Your child’s results will be compared to those of other children the same age. A child is diagnosed with an Auditory Processing Disorder (APD) if their auditory processing skills are significantly behind other children their age on at least two of their assessments. Following you will be provided with a comprehensive written report highlighting your child’s auditory strengths and opportunities for development.

Management advice and recommendations will be included.

If your child is diagnosed with an auditory processing disorder, or if they are found to have any listening skills requiring support, Little Allied Health will develop a management plan specifically for your child and family. Management of auditory processing difficulties requires a multidisciplinary approach and must involve parents, teaching staff, allied health and medical professionals involved in your child’s care.

Our team of audiologists, speech pathologists and psychologists work collaboratively with you to provide a holistic approach to supporting your child.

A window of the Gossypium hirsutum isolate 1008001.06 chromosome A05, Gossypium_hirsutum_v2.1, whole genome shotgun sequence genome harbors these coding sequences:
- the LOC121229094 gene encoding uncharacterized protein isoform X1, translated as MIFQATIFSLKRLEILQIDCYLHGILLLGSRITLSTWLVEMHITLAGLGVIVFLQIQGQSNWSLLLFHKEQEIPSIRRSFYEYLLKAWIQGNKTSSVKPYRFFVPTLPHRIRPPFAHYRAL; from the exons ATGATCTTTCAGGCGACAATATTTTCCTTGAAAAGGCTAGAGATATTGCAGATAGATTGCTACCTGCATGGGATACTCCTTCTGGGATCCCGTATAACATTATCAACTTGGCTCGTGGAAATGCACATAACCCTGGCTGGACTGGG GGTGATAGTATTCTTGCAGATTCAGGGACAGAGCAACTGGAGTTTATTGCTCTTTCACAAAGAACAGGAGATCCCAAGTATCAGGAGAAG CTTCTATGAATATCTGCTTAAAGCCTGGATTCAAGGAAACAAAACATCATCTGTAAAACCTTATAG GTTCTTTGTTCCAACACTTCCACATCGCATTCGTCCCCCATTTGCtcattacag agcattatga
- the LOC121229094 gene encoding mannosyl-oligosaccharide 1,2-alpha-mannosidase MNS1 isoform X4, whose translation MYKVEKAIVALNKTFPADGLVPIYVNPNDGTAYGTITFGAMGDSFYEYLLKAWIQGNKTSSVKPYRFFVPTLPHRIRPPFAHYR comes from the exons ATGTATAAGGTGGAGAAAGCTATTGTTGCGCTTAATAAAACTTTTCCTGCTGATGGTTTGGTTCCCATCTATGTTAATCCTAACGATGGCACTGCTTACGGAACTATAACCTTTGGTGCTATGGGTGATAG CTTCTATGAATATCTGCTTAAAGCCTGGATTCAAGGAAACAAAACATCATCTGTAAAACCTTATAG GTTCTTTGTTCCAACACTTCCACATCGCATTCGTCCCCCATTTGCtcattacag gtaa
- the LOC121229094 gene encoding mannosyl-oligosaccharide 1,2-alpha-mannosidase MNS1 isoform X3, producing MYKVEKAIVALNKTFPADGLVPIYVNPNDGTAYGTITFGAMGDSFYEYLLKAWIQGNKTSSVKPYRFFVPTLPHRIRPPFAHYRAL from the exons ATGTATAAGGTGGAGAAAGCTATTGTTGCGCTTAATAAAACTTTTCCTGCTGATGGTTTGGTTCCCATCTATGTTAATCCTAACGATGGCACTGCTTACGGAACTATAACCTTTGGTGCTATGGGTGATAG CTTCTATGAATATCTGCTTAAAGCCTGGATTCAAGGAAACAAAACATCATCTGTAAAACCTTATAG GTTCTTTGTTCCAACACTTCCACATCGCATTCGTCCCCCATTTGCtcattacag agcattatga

This may include:

  • auditory training to improve your child’s listening skills in a range of environments
  • iPad applications that target specific auditory skills
  • trial of a personal listening device (remote microphone)
  • supporting your child’s teacher and school regarding classroom listening environments and strategies for children with APD
  • speech pathology support for children with speech and/or language concerns
  • literacy support
  • educational assessments and psychology support for children showing slow academic progress, emotional or behavioural challenges
  • referral to other allied health or medical professionals where indicated